The saga continues . . .
Last week I was at a family wedding where the "seeker friendly" nightmare reared it's ugly head once again. It was a great wedding but the sermon was a train wreck . . . maybe train wreck is a bad analogy because at least they aren't boring. His text was from Ephesians 5, at least the parts of Ephesians 5 that he liked. It was a further reminder of the modern phenomenon of highlighting Bible verses with liquid paper.
C'mon, have a guess at what was missing? Did he leave out "husbands love your wives as Christ loved the Church" or "wives submit to your husbands as unto Christ"? I guess most european men have a phobia about getting beaten up by some hairy armpitted female activist.
The "preacher" replaced Ephesians 5:22-24 with an "anonymous letter to a bride". Now I'm not saying it's bad to take advice from people but there is a serious problem when you substitute God's directives with man's ideas. Things went from bad to worse when salvation was explained as "saying yes to Jesus" which is very strange code for repentance and faith. I can promise that preacher that on the day of Judgment Jesus will not be looking for our acceptance.
I was getting so aggravated by all of this that my dear wife handed me a vallium sandwich in the hope of sedating me. I approached the preacher after his sermon to question him. The conversation went something like this:
Cameron: Hi, I just wanted to ask you a question
Preacher: Yes, what is it?
C: I was wondering why you left out verses 22 through 24 when preaching from Ephesians 5?
P: ?????? (puzzled look)
C: The part that says "Wives, submit to your own husbands, as to the Lord. For the husband is the head of the wife even as Christ is the head of the church, his body, and is himself its Savior.
Now as the church submits to Christ, so also wives should submit in everything to their husbands.
P: Yes I know that part.
C: Why didn't you preach it?
P: Oh I don't know . . .
C: Are you afraid to preach that?
P: No, I'm not afraid.
C: Then why did you avoid those verses? You're giving an incomplete picture without them. It's like trying to preach the gospel without calling people to repentance.
P: I didn't have enough time?
C: You used more than 5 minutes reading a letter from someone about being a bride. It would have taken less than a minute to read what God has to say about the matter. You're not called to preach what you like, you're called to preach what God says.
P: I can't preach everything that's in there.
C: I'm not asking you to preach the whole book, just not to delete verses that are integral to the passage.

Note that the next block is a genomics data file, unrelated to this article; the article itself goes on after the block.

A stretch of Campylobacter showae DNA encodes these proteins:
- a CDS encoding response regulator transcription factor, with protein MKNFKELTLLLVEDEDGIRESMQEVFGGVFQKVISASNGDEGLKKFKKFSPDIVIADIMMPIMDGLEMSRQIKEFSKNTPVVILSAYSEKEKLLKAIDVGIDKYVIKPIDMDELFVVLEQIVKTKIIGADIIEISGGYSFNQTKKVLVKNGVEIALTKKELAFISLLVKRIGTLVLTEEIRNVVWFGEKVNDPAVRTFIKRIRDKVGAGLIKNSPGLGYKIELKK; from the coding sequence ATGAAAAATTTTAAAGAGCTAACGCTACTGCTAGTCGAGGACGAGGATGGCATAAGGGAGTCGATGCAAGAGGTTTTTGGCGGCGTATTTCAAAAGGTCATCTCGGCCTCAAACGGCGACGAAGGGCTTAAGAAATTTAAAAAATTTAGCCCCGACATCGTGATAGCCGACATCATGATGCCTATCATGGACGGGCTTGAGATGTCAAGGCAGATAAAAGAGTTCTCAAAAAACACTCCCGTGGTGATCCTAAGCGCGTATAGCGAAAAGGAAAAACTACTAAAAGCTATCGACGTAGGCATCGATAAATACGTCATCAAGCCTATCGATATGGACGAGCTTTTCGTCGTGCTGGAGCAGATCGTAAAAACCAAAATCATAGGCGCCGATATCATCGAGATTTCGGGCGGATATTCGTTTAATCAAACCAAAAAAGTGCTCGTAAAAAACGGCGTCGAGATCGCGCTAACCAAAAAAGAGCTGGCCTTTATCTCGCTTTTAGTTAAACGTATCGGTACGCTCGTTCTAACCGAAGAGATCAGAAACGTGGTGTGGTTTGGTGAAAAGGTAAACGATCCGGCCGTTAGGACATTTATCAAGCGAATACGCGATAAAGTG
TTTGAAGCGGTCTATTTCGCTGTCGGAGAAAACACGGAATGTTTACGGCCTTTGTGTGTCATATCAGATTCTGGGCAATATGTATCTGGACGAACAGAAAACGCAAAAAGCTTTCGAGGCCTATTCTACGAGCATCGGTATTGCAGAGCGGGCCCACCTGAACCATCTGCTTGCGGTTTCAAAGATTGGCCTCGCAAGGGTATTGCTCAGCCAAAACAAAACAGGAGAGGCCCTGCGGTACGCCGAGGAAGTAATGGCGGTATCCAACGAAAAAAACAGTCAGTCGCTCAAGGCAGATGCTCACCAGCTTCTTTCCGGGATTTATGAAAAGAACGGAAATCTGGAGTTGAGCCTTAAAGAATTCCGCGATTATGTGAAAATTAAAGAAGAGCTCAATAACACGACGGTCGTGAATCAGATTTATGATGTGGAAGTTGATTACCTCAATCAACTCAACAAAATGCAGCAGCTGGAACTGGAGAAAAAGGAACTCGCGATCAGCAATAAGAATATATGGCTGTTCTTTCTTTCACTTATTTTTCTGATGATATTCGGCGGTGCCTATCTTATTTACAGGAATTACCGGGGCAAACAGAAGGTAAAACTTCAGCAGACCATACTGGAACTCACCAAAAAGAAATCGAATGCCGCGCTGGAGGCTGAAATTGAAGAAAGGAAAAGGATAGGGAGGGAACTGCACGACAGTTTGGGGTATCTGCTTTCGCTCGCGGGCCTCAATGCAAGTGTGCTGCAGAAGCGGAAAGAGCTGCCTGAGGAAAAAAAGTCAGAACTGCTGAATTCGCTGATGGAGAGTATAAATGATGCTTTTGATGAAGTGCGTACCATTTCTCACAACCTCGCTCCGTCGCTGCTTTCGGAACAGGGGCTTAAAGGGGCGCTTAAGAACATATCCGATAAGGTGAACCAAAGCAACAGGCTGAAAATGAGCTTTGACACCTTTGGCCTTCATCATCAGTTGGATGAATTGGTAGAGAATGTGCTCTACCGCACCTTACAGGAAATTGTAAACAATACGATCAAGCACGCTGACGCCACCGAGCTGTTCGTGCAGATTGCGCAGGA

P: I'm trying to communicate with people where they're at.
C: Where is that?
P: Oh I think I'd better be going, I've got some knitting to catch up on.
(OK, ok I made up the knitting part)
I'm going to close with a quote from Doug Giles because I don't think i could put it any better myself.
"When I hear one of the ubiquitous whiny, weepy ministers get on TV or radio and whimper about Jesus and life, I think it’s no wonder we’re getting our ecclesiastical clocks cleaned by secularists; our “leaders” are oh so very lame.
Look, God’s men aren’t suppose to be effeminate, spiritually neutered, prancing nice guys. Biblical ministers are to be sons of thunder who are daunting and not David Archuleta-like grinning hand-holders and cliché dolers to messed-up wienies. You can’t transform boys into men when you’re a Peter Pan pastor. Capice?
If your church is remotely serious about salvaging society then here’s a little raw 411 for you, el pastor: You’re not going to change the world by being nice but by being bold. And to be bold boys you must have high doses of holy testosterone. Matter of fact, in Moses’ day you couldn’t be a priest if you didn’t have cojones (see Deut. 23:1-4). I say we, the Detergent Church, start kickin’ it old school again and retable that deuteronomic prerequisite for current ministers and wannabes; i.e. you don’t get to lead if you don’t have your boys intact."
quoted from http://www.townhall.com/columnists/DougGiles/2008/05/24/the_detergent_church?page=2
The Unexpected Sequel: “Trellis & Vine II”
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